© 2006 The Alberta Teachers’ Association


Annual Professional Growth Plan Incorporating Reflection
Annual Professional Growth Plan for PS2: March 2013 to April 2013 Name: Lyndsay Bender

Assignment and/or Career Goal: Gilbert Paterson Middle School, Randy Bardock, Grade 6 Goal: To appropriately assess student learning using a variety of techniques and tools. Teaching Quality Standard Reference: KSA #11 (Assessment) Strategies 1) Incorporate several formative assessment tools into each lesson, such as exit slips, Smartboard tools, whiteboards, etc. Timeline During PSII Resources -“Science Teacher’s Book of Tricks”- from Cynthia Greenfield’s C&I class -Randy Bardock -AAC Website and resources -Performance Task resources – from Cynthia Greenfield (on Moodle) -Randy Bardock - Doug Orr/ Cynthia Greenfield -Edmonton Public Schools -Alberta Science Program of Studies- Elementary -Differentiated Instruction PD Session notes -Educational Psychology websites on differentiated instruction -Sue Bengry -Multiple Intelligence websites -Learner profile surveys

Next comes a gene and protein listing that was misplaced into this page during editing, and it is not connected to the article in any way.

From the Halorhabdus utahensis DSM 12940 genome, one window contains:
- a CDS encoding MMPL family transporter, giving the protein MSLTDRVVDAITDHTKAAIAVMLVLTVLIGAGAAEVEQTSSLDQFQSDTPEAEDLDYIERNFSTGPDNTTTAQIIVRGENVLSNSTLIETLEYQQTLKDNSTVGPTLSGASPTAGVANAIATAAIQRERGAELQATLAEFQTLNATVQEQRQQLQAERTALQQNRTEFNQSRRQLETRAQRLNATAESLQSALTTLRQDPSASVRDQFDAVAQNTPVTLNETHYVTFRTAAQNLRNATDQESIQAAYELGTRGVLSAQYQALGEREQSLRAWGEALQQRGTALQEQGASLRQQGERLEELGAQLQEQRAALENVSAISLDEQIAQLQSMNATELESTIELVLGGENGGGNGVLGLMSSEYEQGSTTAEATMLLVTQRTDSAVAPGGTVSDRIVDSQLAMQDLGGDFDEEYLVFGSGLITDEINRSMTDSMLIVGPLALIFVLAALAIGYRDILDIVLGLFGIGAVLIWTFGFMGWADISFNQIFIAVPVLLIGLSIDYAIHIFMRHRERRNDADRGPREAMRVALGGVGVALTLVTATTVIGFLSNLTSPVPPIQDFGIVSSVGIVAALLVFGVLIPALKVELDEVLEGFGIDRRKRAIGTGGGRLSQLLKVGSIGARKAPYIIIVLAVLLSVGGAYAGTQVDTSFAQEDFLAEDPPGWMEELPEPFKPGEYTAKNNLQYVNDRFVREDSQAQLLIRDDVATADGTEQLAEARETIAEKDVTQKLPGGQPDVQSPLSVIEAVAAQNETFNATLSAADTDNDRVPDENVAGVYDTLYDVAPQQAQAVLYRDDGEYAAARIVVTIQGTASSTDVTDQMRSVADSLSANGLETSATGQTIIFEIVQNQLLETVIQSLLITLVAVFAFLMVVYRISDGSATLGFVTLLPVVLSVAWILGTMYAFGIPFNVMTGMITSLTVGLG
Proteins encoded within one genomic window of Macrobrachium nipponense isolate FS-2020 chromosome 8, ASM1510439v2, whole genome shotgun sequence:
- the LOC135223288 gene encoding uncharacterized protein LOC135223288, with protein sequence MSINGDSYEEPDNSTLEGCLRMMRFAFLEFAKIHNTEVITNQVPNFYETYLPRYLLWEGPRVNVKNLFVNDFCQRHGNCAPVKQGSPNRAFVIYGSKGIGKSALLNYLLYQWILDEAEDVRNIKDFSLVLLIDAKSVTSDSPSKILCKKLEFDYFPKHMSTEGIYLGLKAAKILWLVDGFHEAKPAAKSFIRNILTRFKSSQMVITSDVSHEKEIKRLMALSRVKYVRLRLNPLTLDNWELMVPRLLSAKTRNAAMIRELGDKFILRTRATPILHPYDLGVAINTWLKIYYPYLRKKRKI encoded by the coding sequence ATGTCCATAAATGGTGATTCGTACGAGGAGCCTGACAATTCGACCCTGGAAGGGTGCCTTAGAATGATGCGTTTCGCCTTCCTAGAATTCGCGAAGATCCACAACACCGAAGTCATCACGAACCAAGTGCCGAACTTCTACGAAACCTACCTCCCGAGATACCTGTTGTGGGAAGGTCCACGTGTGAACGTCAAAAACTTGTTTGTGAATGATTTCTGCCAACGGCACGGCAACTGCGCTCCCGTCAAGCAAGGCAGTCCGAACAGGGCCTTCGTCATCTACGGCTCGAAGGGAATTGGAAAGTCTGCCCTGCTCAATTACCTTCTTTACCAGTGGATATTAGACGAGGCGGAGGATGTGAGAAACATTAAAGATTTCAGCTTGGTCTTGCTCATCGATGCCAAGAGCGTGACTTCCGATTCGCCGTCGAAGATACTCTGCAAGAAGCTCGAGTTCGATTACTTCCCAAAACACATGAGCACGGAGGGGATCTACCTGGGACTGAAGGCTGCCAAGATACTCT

2) Incorporate approximately four summative assessments throughout the unit (Ie. Performance tasks, quizzes, etc.)

During PSII

3) Create a well-developed unit assessment plan, outlining appropriate assessments for each task/topic.

Prior to PSII

4) Incorporate differentiated learning strategies to accurately and fairly assess all students according to students’ unique abilities and learning styles.

During PSII

5) Have students complete a learner profile prior to unit instruction.

Prior to first science lesson